Convolution of two inputs
Signal Operations
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The Convolution block convolves the first dimension of an ND input array u, with the first dimension of an ND input array v. The block can also independently convolve a column vector with the firstdimension of an ND input array.
The general equation for convolution is
$$y(k)={\displaystyle \sum _{n}^{}u(nk)v(k)}$$
Convolution
The Convolution block assumes that all of u and h are available at each Simulink^{®} time step, and computes the entire convolution at every one.
The Discrete FIR Filter block can be used for convolving signals in situations where all of h is available at each time step, but u is a sequence that comes in over the life of the simulation. When you use the Discrete FIR Filter block, the convolution is computed only once.
Use the following questions to help you determine which block best fits your needs:
Question  Answer  Recommended Block(s) 

How many convolutions do you intend to perform?  Many convolutions, one at each time step 

One convolution over the life of the simulation 
 
How long are your input sequences?  Both sequences have a finite length 

One sequence has an infinite (not predetermined) length 
 
How many of the inputs are scalar streams?  None 

One or both 

The block always computes the convolution of two ND input arrays along the first dimension. When both inputs are ND arrays, the size of their first dimension can differ, but the size of all other dimensions must be equal. For example, when u is an M_{u}byNbyP array, and v is an M_{v}byNbyP array, the output is an (M_{u}+M_{v}–1)byNbyP array.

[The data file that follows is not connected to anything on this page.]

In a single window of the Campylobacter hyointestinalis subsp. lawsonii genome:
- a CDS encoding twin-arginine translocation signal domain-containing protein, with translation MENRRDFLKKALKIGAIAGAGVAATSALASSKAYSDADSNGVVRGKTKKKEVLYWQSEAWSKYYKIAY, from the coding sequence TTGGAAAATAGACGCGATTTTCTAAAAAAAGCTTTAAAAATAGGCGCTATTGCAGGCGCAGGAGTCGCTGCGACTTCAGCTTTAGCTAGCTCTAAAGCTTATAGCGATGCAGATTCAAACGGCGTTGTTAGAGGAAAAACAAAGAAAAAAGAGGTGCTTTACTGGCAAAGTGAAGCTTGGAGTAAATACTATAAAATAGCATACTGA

When the input to the Convolution block is a M_{u}byN matrix u and an M_{v}byN matrix v, the output, y, is a (M_{u}+M_{v}–1)byN matrix whose jth column has the following elements
$$\begin{array}{cc}{y}_{i,j}={\displaystyle \sum _{k=0}^{\mathrm{max}({M}_{u},{M}_{v})1}{u}_{k,j}{v}_{\left(ik\right),j}}& 0\le i\le \left({M}_{u}+{M}_{v}2\right)\end{array}$$
Inputs u and v are zero when indexed outside of their valid ranges. When both inputs are real, the output is real; when one or both inputs are complex, the output is complex.
When one input is a column vector and the other is an ND array, the block independently convolves the vector with the first dimension of the ND input array. For example, when u is a M_{u}by1 column vector and v is an M_{v}byN matrix, the output is an (M_{u}+M_{v}–1)byN matrix whose jth column has the following elements
$$\begin{array}{cc}{y}_{i,j}={\displaystyle \sum _{k=0}^{\mathrm{max}({M}_{u},{M}_{v})1}{u}_{k}{v}_{\left(ik\right),j}}& 0\le i\le \left({M}_{u}+{M}_{v}2\right)\end{array}$$